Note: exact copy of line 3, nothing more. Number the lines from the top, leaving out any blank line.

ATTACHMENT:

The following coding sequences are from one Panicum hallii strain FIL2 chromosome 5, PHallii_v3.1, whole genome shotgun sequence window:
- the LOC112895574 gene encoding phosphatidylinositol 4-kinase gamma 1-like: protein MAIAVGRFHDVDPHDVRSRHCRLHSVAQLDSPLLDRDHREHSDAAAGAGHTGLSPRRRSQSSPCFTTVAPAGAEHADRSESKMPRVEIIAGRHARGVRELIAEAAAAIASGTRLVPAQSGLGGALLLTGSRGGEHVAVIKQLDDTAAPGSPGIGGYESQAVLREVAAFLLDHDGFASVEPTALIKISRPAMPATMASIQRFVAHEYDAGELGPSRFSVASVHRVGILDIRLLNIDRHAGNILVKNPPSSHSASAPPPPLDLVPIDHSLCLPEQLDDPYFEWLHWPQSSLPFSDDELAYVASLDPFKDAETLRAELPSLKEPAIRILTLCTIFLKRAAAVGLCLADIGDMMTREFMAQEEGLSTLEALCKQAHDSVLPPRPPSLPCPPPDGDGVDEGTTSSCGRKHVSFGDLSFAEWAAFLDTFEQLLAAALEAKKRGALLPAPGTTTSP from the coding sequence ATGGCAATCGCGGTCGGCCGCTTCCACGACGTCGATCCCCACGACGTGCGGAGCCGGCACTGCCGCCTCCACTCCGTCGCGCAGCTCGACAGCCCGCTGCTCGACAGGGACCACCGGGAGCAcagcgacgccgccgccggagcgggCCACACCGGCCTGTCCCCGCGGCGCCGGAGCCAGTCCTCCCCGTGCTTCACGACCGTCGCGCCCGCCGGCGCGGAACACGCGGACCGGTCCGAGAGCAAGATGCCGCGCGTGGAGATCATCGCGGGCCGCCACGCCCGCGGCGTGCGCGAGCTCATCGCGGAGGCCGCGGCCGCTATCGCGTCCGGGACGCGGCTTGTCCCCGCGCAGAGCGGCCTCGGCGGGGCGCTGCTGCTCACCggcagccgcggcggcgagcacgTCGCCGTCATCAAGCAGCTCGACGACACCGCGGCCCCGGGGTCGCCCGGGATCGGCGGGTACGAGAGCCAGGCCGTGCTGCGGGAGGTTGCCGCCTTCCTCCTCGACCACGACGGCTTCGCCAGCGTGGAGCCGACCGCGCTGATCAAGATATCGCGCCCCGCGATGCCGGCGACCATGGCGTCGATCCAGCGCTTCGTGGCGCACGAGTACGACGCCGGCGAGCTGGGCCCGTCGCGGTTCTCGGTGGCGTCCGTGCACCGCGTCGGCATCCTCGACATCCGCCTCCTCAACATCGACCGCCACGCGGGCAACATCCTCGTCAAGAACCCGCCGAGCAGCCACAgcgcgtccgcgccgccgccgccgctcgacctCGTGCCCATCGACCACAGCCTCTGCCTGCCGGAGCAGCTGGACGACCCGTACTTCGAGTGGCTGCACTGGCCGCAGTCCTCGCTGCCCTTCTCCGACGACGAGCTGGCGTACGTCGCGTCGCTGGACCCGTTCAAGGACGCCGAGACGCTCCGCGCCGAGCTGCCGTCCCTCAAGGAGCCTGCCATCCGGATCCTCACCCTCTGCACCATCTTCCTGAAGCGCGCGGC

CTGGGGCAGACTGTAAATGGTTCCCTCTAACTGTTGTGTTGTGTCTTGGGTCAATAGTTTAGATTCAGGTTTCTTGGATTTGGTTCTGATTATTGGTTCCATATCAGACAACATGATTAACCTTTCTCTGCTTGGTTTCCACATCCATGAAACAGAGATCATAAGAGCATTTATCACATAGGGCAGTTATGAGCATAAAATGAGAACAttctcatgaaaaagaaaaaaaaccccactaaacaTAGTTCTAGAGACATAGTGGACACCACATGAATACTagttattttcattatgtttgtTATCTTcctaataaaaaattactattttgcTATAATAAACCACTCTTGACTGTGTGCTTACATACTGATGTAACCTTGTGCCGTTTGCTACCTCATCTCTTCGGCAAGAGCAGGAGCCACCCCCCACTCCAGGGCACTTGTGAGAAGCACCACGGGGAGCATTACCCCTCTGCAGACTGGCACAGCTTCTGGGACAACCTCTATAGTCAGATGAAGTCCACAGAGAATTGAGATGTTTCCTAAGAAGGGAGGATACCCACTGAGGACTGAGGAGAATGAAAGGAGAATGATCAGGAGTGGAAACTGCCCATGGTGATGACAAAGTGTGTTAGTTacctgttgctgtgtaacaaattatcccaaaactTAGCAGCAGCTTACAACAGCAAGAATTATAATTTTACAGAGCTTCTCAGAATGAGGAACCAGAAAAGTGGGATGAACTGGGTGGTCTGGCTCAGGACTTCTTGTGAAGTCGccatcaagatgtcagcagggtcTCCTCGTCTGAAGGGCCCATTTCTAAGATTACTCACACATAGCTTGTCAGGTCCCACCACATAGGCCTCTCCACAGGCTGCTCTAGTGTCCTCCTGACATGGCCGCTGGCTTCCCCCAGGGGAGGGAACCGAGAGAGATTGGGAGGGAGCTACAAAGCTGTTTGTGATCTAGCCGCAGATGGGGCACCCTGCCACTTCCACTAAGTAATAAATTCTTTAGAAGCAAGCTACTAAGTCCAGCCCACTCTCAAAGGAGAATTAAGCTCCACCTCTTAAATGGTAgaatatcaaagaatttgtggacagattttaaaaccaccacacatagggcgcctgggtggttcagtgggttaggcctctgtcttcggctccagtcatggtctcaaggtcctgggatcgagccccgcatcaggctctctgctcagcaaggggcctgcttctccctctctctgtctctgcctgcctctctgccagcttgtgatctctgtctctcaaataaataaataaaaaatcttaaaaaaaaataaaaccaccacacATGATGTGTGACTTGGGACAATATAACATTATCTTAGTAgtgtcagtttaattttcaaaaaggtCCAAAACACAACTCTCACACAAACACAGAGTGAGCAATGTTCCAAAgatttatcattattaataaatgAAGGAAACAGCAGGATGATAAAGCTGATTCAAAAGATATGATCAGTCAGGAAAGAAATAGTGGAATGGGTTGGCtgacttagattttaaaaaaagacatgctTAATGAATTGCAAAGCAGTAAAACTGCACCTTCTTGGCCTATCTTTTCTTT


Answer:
CTGGGGCAGACTGTAAATGGTTCCCTCTAACTGTTGTGTTGTGTCTTGGGTCAATAGTTTAGATTCAGGTTTCTTGGATTTGGTTCTGATTATTGGTTCCATATCAGACAACATGATTAACCTTTCTCTGCTTGGTTTCCACATCCATGAAACAGAGATCATAAGAGCATTTATCACATAGGGCAGTTATGAGCATAAAATGAGAACAttctcatgaaaaagaaaaaaaaccccactaaacaTAGTTCTAGAGACATAGTGGACACCACATGAATACTagttattttcattatgtttgtTATCTTcctaataaaaaattactattttgcTATAATAAACCACTCTTGACTGTGTGCTTACATACTGATGTAACCTTGTGCCGTTTGCTACCTCATCTCTTCGGCAAGAGCAGGAGCCACCCCCCACTCCAGGGCACTTGTGAGAAGCACCACGGGGAGCATTACCCCTCTGCAGACTGGCACAGCTTCTGGGACAACCTCTATAGTCAGATGAAGTCCACAGAGAATTGAGATGTTTCCTAAGAAGGGAGGATACCCACTGAGGACTGAGGAGAATGAAAGGAGAATGATCAGGAGTGGAAACTGCCCATGGTGATGACAAAGTGTGTTAGTTacctgttgctgtgtaacaaattatcccaaaactTAGCAGCAGCTTACAACAGCAAGAATTATAATTTTACAGAGCTTCTCAGAATGAGGAACCAGAAAAGTGGGATGAACTGGGTGGTCTGGCTCAGGACTTCTTGTGAAGTCGccatcaagatgtcagcagggtcTCCTCGTCTGAAGGGCCCATTTCTAAGATTACTCACACATAGCTTGTCAGGTCCCACCACATAGGCCTCTCCACAGGCTGCTCTAGTGTCCTCCTGACATGGCCGCTGGCTTCCCCCAGGGGAGGGAACCGAGAGAGATTGGGAGGGAGCTACAAAGCTGTTTGTGATCTAGCCGCAGATGGGGCACCCTGCCACTTCCACTAAGTAATAAATTCTTTAGAAGCAAGCTACTAAGTCCAGCCCACTCTCAAAGGAGAATTAAGCTCCACCTCTTAAATGGTAgaatatcaaagaatttgtggacagattttaaaaccaccacacatagggcgcctgggtggttcagtgggttaggcctctgtcttcggctccagtcatggtctcaaggtcctgggatcgagccccgcatcaggctctctgctcagcaaggggcctgcttctccctctctctgtctctgcctgcctctctgccagcttgtgatctctgtctctcaaataaataaataaaaaatcttaaaaaaaaataaaaccaccacacATGATGTGTGACTTGGGACAATATAACATTATCTTAGTAgtgtcagtttaattttcaaaaaggtCCAAAACACAACTCTCACACAAACACAGAGTGAGCAATGTTCCAAAgatttatcattattaataaatgAAGGAAACAGCAGGATGATAAAGCTGATTCAAAAGATATGATCAGTCAGGAAAGAAATAGTGGAATGGGTTGGCtgacttagattttaaaaaaagacatgctTAATGAATTGCAAAGCAGTAAAACTGCACCTTCTTGGCCTATCTTTTCTTT